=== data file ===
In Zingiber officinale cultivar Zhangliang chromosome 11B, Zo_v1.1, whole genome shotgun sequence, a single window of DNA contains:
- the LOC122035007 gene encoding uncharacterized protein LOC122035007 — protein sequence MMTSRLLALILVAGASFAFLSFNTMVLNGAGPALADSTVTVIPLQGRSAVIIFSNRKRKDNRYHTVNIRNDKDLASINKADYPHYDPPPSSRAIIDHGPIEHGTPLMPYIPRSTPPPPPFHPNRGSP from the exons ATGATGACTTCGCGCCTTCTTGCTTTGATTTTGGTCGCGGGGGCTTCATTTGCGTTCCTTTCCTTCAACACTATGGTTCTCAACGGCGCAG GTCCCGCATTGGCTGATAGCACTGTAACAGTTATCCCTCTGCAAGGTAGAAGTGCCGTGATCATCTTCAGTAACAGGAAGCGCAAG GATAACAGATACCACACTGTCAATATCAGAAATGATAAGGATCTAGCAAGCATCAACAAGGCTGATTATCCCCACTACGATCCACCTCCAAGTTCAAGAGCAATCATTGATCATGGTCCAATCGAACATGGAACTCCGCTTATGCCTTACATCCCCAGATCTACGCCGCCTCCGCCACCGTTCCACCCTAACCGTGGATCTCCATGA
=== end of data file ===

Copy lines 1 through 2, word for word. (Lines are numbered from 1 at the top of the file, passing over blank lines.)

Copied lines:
In Zingiber officinale cultivar Zhangliang chromosome 11B, Zo_v1.1, whole genome shotgun sequence, a single window of DNA contains:
- the LOC122035007 gene encoding uncharacterized protein LOC122035007 — protein sequence MMTSRLLALILVAGASFAFLSFNTMVLNGAGPALADSTVTVIPLQGRSAVIIFSNRKRKDNRYHTVNIRNDKDLASINKADYPHYDPPPSSRAIIDHGPIEHGTPLMPYIPRSTPPPPPFHPNRGSP from the exons ATGATGACTTCGCGCCTTCTTGCTTTGATTTTGGTCGCGGGGGCTTCATTTGCGTTCCTTTCCTTCAACACTATGGTTCTCAACGGCGCAG GTCCCGCATTGGCTGATAGCACTGTAACAGTTATCCCTCTGCAAGGTAGAAGTGCCGTGATCATCTTCAGTAACAGGAAGCGCAAG GATAACAGATACCACACTGTCAATATCAGAAATGATAAGGATCTAGCAAGCATCAACAAGGCTGATTATCCCCACTACGATCCACCTCCAAGTTCAAGAGCAATCATTGATCATGGTCCAATCGAACATGGAACTCCGCTTATGCCTTACATCCCCAGATCTACGCCGCCTCCGCCACCGTTCCACCCTAACCGTGGATCTCCATGA